As I adjusted to the software, I started to resolve some technical issues independently. For example, the speed of my bouncing character was too quick to see the different facial expressions, so I worked out how to slow my entire animation down. I also learned that the order you place layers affects the positioning of these layers on your screen. It sounds very intuitive, but this took me four days to resolve because I was focused on trying to reveal a covered image, rather than considering what position the image was placed to begin with.

There is a lot of Physics in animation. As I was learning the different principles of animation, I wrote notes on what velocity is and why squashing and stretching images affect how the mass looks. I’ve always loved physics in school but struggled with maths anxiety, so it feels amazing to be revisiting Physics through a different focal point.

On the 8th of September, one particularly stressful moment occurred. I was on the last stretch of adding colour onto my practice animation but when I opened adobe animate, I didn’t see my practice animation in my recent files. So, I used an alternative route that led me to an error message that popped up, informing me that my file didn’t exist. I couldn’t access what I had been working on for so long. I broke down and cried bitterly. I was so close to finishing, and I desperately wanted this practice animation as evidence of my first completed animation. I then emailed for help and posted my query onto the adobe online support page that I had been using so religiously. It turned out that someone had the exact issue as me! So, I tried to download the application they suggested and just accepted the feature to make changes onto my computer and somehow it worked! The file was recovered but I didn’t even complete the remaining steps in the solution. I emailed my university IT services for clarification, and I’ve been encouraged to autosave manually, a practice I will start to keep up from now on.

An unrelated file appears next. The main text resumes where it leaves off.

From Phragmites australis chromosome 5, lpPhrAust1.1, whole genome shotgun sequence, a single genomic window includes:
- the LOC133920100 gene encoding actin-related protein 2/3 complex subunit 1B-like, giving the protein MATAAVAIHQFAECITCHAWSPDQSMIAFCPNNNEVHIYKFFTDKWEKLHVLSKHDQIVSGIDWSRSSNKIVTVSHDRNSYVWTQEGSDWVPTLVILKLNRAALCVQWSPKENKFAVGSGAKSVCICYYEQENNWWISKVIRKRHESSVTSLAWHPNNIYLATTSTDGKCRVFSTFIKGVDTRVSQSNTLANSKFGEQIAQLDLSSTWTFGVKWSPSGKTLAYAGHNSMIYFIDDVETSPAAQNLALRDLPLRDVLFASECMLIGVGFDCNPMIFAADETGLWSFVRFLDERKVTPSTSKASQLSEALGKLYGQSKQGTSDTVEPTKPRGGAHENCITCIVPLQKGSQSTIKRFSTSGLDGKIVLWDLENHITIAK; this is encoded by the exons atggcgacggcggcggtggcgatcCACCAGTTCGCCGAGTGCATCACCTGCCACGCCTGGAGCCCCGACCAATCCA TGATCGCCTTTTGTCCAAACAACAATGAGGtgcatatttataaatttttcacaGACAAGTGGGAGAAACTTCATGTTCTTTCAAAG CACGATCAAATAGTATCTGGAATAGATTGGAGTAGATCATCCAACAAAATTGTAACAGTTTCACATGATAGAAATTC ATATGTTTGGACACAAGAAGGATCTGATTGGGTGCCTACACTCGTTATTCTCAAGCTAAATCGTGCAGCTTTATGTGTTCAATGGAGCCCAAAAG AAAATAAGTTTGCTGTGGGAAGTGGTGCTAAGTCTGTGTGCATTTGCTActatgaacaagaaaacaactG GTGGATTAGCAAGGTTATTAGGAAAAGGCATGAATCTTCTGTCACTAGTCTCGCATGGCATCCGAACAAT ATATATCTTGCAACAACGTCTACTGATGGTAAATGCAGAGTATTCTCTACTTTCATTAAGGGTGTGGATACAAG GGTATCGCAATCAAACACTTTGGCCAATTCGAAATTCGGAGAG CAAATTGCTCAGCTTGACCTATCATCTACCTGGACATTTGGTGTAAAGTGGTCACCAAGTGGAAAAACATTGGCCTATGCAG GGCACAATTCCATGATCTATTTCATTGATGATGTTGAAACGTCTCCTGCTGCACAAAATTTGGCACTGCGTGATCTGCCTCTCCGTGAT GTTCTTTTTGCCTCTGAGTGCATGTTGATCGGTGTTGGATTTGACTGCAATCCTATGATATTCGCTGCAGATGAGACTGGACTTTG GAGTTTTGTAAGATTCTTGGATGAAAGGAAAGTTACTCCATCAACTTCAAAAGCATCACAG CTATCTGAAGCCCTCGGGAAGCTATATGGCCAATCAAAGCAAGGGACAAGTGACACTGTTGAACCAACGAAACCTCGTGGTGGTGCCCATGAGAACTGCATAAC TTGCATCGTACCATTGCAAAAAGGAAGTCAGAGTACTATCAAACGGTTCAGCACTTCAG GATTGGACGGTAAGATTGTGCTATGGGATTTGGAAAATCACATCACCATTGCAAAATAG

If it’s not one disaster, it’s another.

A couple days later, I had an ear infection which delayed my progress yet again. I was absolutely gutted but, I needed to prioritise my health so I requested for an extension because I would need much more time to complete the two animations.

After recovering, I finished my practice animation. I was pleased that I had completed my first motion picture but instead of a sense of pride, I was quite embarrassed that it had taken a month to make just 4 seconds of work. I know this is my first time with no prior experience, but I was just scared of how I could possibly finish two animation movies in the next two months. I have just decided to focus on one animation because this will be just over 3 minutes long and as a beginner, I greatly underestimated how time-consuming drawing so many frames of work would be. To clarify, a frame is a drawing along a timeline and to animate one second of video, you would need twenty-four frames of drawing. To make the workload easier, animators occasionally animate on every second frame (so on twos) meaning they would only need to draw twelve frames for one second of motion. I am drawing on twos, but it has still proved to be extremely time-consuming. I remember earlier mentioning that I thought that animation would be excruciating. I would like to retract that thought because- with hindsight- sometimes, animating can be! To capture how much time is needed to create a few seconds of motion, I have been recording my laptop screen and I will include a sped-up version in my video explaining the process and reveal just how many hours something that looks quite straight forward has taken. I have also been recording myself during this process so I can incorporate real-time emotions of this journey into my progress explanation video. Finishing the progress explanation video, proved to be much more emotional than I anticipated. I thoroughly enjoyed editing and creating another visual aid of learning by capturing the details of my emotional rollercoaster. I finally finished my animation a week before my deadline and created a thought-provoking ambiance with sound effects and music. Thank you for joining me on this process.

By Bili